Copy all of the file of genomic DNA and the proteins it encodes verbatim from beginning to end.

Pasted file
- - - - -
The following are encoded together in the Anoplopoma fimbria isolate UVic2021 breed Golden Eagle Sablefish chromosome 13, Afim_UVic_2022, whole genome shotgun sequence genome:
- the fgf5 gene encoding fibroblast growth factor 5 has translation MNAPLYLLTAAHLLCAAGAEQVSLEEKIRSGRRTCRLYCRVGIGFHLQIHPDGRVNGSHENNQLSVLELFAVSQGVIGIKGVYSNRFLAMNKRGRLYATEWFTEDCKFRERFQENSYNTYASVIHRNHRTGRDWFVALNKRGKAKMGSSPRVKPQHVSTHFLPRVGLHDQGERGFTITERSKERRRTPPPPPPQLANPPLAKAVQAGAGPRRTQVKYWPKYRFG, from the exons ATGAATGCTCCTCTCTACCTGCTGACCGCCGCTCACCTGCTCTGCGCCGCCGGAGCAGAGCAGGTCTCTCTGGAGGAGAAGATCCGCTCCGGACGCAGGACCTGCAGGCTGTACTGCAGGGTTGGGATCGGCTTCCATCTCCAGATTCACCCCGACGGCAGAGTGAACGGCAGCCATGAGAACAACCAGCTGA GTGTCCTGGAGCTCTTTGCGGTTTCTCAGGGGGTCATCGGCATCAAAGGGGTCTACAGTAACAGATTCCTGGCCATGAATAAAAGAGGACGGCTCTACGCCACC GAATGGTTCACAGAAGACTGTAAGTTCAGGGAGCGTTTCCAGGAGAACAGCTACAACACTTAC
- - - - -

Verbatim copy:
The following are encoded together in the Anoplopoma fimbria isolate UVic2021 breed Golden Eagle Sablefish chromosome 13, Afim_UVic_2022, whole genome shotgun sequence genome:
- the fgf5 gene encoding fibroblast growth factor 5 has translation MNAPLYLLTAAHLLCAAGAEQVSLEEKIRSGRRTCRLYCRVGIGFHLQIHPDGRVNGSHENNQLSVLELFAVSQGVIGIKGVYSNRFLAMNKRGRLYATEWFTEDCKFRERFQENSYNTYASVIHRNHRTGRDWFVALNKRGKAKMGSSPRVKPQHVSTHFLPRVGLHDQGERGFTITERSKERRRTPPPPPPQLANPPLAKAVQAGAGPRRTQVKYWPKYRFG, from the exons ATGAATGCTCCTCTCTACCTGCTGACCGCCGCTCACCTGCTCTGCGCCGCCGGAGCAGAGCAGGTCTCTCTGGAGGAGAAGATCCGCTCCGGACGCAGGACCTGCAGGCTGTACTGCAGGGTTGGGATCGGCTTCCATCTCCAGATTCACCCCGACGGCAGAGTGAACGGCAGCCATGAGAACAACCAGCTGA GTGTCCTGGAGCTCTTTGCGGTTTCTCAGGGGGTCATCGGCATCAAAGGGGTCTACAGTAACAGATTCCTGGCCATGAATAAAAGAGGACGGCTCTACGCCACC GAATGGTTCACAGAAGACTGTAAGTTCAGGGAGCGTTTCCAGGAGAACAGCTACAACACTTAC